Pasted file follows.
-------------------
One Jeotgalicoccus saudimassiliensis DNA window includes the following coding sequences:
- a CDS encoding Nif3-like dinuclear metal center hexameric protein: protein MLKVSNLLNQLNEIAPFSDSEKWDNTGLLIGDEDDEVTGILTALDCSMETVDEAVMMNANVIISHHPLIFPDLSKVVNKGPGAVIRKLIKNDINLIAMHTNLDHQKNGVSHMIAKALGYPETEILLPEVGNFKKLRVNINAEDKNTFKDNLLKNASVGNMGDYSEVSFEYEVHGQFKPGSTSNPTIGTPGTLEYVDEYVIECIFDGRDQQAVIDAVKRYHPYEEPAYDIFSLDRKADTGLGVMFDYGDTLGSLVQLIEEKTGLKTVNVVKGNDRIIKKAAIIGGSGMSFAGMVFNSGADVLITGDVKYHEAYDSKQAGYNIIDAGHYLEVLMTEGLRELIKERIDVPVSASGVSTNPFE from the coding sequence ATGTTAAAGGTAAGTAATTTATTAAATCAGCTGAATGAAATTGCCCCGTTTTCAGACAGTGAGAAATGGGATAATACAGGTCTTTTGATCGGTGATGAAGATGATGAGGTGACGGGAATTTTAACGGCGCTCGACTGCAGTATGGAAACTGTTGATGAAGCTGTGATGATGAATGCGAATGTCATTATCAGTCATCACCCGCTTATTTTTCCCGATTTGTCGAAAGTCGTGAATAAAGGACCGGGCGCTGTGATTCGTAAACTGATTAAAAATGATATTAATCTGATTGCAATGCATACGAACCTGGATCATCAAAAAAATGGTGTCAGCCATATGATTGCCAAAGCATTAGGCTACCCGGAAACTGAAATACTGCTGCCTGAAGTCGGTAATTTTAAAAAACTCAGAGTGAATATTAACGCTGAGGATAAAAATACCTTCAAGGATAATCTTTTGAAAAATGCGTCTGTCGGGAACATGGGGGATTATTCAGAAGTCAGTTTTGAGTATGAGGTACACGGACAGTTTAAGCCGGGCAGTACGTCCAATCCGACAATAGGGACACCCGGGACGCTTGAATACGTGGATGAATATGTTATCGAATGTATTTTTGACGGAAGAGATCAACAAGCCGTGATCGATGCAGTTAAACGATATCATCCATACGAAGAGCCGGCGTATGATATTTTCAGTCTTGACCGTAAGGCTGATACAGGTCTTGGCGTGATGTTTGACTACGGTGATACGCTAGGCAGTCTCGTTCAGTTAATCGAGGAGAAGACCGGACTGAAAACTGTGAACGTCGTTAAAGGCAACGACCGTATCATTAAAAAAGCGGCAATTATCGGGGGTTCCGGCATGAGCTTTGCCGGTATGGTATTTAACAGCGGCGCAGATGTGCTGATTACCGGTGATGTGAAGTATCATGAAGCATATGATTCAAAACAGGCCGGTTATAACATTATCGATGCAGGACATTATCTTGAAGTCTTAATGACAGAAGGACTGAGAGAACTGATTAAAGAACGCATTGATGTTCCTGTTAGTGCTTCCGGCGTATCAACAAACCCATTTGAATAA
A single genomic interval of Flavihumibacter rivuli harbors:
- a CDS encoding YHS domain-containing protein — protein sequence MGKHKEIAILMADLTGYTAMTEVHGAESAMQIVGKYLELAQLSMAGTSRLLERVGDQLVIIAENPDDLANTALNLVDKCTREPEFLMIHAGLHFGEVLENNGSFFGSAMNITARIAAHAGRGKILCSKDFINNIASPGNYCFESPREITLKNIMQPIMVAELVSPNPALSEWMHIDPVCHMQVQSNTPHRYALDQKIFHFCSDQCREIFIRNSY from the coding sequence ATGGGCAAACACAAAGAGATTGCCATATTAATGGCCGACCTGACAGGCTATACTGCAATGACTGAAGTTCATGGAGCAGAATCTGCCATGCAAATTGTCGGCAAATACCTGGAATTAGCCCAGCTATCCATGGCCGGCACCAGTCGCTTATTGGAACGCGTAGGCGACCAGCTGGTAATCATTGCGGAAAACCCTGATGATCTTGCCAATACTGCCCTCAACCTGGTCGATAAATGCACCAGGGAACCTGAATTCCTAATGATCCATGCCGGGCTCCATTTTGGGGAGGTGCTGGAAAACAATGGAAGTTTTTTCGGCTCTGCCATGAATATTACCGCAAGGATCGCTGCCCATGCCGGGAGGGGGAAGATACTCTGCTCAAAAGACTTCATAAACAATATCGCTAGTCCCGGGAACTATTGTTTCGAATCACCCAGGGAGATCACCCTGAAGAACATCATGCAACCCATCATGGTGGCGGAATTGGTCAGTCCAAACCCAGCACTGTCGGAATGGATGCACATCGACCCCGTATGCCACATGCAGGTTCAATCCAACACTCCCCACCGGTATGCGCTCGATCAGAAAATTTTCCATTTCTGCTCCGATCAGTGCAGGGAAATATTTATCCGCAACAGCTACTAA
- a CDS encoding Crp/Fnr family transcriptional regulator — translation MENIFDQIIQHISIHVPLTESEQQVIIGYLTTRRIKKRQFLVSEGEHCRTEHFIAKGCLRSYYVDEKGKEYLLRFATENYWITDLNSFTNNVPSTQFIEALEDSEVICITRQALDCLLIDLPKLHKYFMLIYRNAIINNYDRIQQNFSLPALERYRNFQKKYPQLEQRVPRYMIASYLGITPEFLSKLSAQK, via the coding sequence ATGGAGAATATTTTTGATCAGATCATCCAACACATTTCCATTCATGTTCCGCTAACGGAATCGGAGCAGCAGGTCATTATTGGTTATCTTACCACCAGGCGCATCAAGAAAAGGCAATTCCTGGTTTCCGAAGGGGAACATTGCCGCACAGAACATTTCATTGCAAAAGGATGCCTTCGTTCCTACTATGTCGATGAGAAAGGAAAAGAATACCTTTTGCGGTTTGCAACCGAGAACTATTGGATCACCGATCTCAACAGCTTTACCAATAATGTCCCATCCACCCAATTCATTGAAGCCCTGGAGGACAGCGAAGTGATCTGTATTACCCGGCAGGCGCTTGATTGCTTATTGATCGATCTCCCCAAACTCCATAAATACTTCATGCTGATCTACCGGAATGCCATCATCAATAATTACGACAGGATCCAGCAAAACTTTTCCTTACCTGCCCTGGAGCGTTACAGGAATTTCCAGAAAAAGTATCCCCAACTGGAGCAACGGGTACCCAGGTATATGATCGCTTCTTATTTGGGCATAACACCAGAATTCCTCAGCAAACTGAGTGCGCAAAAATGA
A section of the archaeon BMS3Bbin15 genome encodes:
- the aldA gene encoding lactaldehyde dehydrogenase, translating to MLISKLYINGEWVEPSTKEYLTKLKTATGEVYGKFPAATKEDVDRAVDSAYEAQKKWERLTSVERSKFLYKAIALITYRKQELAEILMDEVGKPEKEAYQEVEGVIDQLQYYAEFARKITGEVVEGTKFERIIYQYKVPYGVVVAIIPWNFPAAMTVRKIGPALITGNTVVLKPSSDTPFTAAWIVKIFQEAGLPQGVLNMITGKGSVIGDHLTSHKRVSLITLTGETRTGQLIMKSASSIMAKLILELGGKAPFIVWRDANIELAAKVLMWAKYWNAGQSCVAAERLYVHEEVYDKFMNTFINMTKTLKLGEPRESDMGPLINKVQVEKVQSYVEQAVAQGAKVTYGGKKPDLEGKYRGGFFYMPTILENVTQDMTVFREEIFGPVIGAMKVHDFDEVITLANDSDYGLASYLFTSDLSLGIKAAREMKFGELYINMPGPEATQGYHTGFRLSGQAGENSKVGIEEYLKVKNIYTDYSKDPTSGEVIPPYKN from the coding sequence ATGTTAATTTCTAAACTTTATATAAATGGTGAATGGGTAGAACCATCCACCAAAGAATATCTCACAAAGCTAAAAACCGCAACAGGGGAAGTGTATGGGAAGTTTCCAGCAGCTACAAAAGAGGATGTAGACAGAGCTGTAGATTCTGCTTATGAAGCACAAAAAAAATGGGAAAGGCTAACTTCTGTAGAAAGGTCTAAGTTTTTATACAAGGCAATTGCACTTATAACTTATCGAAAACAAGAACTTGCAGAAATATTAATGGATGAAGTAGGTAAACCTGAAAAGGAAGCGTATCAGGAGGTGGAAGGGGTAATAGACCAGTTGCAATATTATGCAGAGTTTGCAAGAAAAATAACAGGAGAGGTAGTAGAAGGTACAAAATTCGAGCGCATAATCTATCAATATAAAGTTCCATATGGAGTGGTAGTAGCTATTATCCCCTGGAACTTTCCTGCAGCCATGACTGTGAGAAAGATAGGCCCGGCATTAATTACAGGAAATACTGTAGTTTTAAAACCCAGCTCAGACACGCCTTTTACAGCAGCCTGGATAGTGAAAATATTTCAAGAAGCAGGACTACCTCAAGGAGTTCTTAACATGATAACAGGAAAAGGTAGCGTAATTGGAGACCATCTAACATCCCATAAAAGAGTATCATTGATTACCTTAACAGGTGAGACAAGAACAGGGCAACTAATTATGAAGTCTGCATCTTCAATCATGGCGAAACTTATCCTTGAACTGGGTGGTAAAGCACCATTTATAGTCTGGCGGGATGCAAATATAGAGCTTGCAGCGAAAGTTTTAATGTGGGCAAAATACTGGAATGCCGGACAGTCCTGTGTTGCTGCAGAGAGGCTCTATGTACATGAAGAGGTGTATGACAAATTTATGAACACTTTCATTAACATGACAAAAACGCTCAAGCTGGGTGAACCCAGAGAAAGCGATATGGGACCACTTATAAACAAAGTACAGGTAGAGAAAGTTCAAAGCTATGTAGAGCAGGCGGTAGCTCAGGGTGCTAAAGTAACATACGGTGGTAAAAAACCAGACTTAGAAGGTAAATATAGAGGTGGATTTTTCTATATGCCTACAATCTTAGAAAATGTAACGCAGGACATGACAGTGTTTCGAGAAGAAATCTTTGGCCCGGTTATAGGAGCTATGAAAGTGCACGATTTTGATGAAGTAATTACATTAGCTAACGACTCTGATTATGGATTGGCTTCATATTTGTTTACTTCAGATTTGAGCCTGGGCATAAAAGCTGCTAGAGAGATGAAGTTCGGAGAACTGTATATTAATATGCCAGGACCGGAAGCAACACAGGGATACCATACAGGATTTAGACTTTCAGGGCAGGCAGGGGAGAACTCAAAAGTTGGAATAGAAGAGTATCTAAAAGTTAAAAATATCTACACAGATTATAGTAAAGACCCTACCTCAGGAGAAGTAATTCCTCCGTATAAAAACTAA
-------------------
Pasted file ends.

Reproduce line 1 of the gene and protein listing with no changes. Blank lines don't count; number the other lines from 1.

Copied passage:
One Jeotgalicoccus saudimassiliensis DNA window includes the following coding sequences: